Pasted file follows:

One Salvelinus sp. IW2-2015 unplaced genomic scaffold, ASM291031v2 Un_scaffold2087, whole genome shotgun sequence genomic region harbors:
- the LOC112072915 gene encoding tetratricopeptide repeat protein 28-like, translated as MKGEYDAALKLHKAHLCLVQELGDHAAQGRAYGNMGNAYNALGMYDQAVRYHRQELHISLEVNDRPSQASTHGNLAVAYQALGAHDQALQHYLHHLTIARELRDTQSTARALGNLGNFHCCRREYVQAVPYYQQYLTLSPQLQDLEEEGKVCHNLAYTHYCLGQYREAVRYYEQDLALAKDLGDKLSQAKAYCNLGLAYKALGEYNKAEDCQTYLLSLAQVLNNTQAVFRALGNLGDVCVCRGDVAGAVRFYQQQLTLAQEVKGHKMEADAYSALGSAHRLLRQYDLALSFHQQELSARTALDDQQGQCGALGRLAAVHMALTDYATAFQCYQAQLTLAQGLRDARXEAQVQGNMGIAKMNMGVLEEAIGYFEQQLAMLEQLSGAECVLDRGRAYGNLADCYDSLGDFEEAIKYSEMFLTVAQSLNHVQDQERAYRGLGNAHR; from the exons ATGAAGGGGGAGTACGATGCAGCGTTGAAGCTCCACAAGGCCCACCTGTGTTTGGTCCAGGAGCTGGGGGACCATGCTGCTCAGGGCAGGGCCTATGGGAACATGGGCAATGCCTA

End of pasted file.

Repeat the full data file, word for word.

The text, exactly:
One Salvelinus sp. IW2-2015 unplaced genomic scaffold, ASM291031v2 Un_scaffold2087, whole genome shotgun sequence genomic region harbors:
- the LOC112072915 gene encoding tetratricopeptide repeat protein 28-like, translated as MKGEYDAALKLHKAHLCLVQELGDHAAQGRAYGNMGNAYNALGMYDQAVRYHRQELHISLEVNDRPSQASTHGNLAVAYQALGAHDQALQHYLHHLTIARELRDTQSTARALGNLGNFHCCRREYVQAVPYYQQYLTLSPQLQDLEEEGKVCHNLAYTHYCLGQYREAVRYYEQDLALAKDLGDKLSQAKAYCNLGLAYKALGEYNKAEDCQTYLLSLAQVLNNTQAVFRALGNLGDVCVCRGDVAGAVRFYQQQLTLAQEVKGHKMEADAYSALGSAHRLLRQYDLALSFHQQELSARTALDDQQGQCGALGRLAAVHMALTDYATAFQCYQAQLTLAQGLRDARXEAQVQGNMGIAKMNMGVLEEAIGYFEQQLAMLEQLSGAECVLDRGRAYGNLADCYDSLGDFEEAIKYSEMFLTVAQSLNHVQDQERAYRGLGNAHR; from the exons ATGAAGGGGGAGTACGATGCAGCGTTGAAGCTCCACAAGGCCCACCTGTGTTTGGTCCAGGAGCTGGGGGACCATGCTGCTCAGGGCAGGGCCTATGGGAACATGGGCAATGCCTA